Our attention has been drawn to an advertisement for the Datsun 1600 which appeared on the inside back cover of the Christmas Eve edition of Punch. This full-page colour advertisement shows a young lady admiring one of these Japanese saloons and the heading to the layout, in large letters, asks: “How come that lady’s driving the winner of the Safari Rally?”
They answer their own question by saying that Nissan isn’t primarily interested in winning rallies but is interested in making sure they’ve made a better car—by learning lessons from competing in such events. We have no grumble with that. Participation in competitions costs money and apart from valuable technical knowledge gained thereby, it is sensible that the publicity achieved from winning races and rallies should be made proper use of. But this Datsun advertisement is misleading, because although Nissan say they are not particularly interested in winning rallies, they omit to say that they did not win the 1969 East African Safari, or even finish in the first three.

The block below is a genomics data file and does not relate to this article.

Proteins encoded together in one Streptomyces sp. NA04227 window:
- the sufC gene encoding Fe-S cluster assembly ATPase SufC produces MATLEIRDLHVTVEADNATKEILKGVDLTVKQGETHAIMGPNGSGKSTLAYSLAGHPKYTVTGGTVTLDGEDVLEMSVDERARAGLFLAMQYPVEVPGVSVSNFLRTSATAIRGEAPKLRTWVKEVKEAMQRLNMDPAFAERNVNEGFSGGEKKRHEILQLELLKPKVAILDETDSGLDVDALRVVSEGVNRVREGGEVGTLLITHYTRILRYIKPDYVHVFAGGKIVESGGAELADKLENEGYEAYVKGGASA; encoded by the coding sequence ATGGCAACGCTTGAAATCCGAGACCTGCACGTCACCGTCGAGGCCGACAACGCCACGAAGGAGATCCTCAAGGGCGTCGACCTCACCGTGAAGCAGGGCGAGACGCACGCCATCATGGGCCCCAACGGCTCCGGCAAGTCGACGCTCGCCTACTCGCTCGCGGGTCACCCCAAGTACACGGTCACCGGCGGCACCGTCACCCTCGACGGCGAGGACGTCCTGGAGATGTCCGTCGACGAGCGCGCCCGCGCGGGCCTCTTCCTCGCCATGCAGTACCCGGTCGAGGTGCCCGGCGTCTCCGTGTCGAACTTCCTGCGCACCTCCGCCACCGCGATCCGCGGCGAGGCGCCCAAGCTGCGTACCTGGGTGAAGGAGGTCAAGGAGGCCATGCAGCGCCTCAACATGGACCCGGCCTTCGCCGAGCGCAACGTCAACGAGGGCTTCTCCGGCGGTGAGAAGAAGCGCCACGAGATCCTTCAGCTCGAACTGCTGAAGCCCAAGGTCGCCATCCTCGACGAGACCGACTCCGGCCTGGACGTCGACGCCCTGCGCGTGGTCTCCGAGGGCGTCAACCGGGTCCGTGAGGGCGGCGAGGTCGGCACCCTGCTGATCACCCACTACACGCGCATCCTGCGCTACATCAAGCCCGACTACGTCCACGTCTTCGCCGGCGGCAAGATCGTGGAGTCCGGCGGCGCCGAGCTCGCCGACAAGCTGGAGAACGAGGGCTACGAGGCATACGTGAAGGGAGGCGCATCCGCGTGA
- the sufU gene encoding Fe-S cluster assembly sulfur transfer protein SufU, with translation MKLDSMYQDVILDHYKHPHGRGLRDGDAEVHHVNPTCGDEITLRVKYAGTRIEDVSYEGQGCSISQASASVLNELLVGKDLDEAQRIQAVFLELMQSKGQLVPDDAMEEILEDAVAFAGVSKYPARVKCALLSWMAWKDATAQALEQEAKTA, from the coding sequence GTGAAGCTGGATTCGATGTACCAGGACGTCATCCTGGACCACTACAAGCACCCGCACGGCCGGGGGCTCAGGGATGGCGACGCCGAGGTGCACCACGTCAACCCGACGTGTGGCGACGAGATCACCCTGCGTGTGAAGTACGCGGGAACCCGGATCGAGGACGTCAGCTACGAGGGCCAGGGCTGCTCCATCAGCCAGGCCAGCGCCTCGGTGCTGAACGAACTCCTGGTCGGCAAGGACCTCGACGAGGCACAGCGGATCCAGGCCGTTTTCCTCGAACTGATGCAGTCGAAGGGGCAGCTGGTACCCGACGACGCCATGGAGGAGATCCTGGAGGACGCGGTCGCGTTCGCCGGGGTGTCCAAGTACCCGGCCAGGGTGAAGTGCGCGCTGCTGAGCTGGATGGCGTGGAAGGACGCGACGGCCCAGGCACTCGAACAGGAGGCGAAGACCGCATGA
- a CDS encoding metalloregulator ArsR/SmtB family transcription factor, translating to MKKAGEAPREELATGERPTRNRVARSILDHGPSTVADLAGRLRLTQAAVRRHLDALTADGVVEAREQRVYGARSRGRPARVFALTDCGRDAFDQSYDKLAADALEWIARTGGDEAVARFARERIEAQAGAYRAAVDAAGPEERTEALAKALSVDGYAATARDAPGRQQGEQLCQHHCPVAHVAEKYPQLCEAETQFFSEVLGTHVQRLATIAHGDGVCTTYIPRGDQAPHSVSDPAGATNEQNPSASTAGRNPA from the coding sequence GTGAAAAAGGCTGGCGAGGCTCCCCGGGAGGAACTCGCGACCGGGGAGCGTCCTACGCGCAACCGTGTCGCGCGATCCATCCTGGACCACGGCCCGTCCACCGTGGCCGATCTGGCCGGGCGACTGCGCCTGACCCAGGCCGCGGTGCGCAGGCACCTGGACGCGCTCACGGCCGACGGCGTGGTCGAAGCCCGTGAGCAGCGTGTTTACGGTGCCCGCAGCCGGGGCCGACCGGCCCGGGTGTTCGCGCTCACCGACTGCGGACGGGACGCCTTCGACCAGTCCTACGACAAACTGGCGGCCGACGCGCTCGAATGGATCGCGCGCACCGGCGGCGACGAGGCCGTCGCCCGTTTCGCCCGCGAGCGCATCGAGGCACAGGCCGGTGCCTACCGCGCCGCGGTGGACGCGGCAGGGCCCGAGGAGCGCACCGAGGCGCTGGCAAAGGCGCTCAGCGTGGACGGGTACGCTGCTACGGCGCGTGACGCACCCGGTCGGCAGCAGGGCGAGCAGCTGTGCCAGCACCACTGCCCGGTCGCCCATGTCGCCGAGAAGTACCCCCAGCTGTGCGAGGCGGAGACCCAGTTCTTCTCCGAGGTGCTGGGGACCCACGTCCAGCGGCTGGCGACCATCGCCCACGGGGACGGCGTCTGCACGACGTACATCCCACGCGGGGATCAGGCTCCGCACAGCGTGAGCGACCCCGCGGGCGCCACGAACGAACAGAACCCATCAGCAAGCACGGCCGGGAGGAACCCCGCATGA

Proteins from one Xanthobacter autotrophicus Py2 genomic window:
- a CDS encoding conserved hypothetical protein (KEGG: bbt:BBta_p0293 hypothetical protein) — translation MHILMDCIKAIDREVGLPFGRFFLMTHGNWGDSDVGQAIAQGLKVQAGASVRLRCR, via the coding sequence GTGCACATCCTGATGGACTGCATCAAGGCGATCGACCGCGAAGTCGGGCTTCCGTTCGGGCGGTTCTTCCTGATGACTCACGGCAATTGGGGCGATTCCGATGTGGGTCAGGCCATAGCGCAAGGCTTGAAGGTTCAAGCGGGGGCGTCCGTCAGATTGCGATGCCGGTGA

This tough rally was won by Ford, a make Datsun have been pleased to “knock” in other advertisements. Only in the body of the Punch advertisement is it explained, in letters perhaps a quarter the size of the heading and nothing like so bold, that what Datsun did do in the Safari was to come home t, 2, 3, 4, 5, 6 in their class. We would have thought this a good enough performance, especially remembering that Datsun took the Team Prize in the more recent RAC Rally, although in this case not coming higher than eighth in general classification.
But clearly the writer of the advertisement in question wants to convey the false impression that Datsun won outright one of the World’s toughest rallies, whereas in fact it was beaten to this honour by a Ford and a Volvo.
In the distant past it was Rootes who adopted a similar form of deception and we came down heavily on them. That was before the Trade Descriptions Act, under which Nissan-Datsun may or may not be considered to have offended. The fact is, if such advertising spreads it will undermine the status of rallying and will deprive rightful outright winners of the publicity impact which is due to them. The correspondent who drew our attention to this imaginative copy writing remarks that as far as he is concerned it has soured all Datsun’s genuine achievements.
So, honourable Datsun Copy-writer, please desist.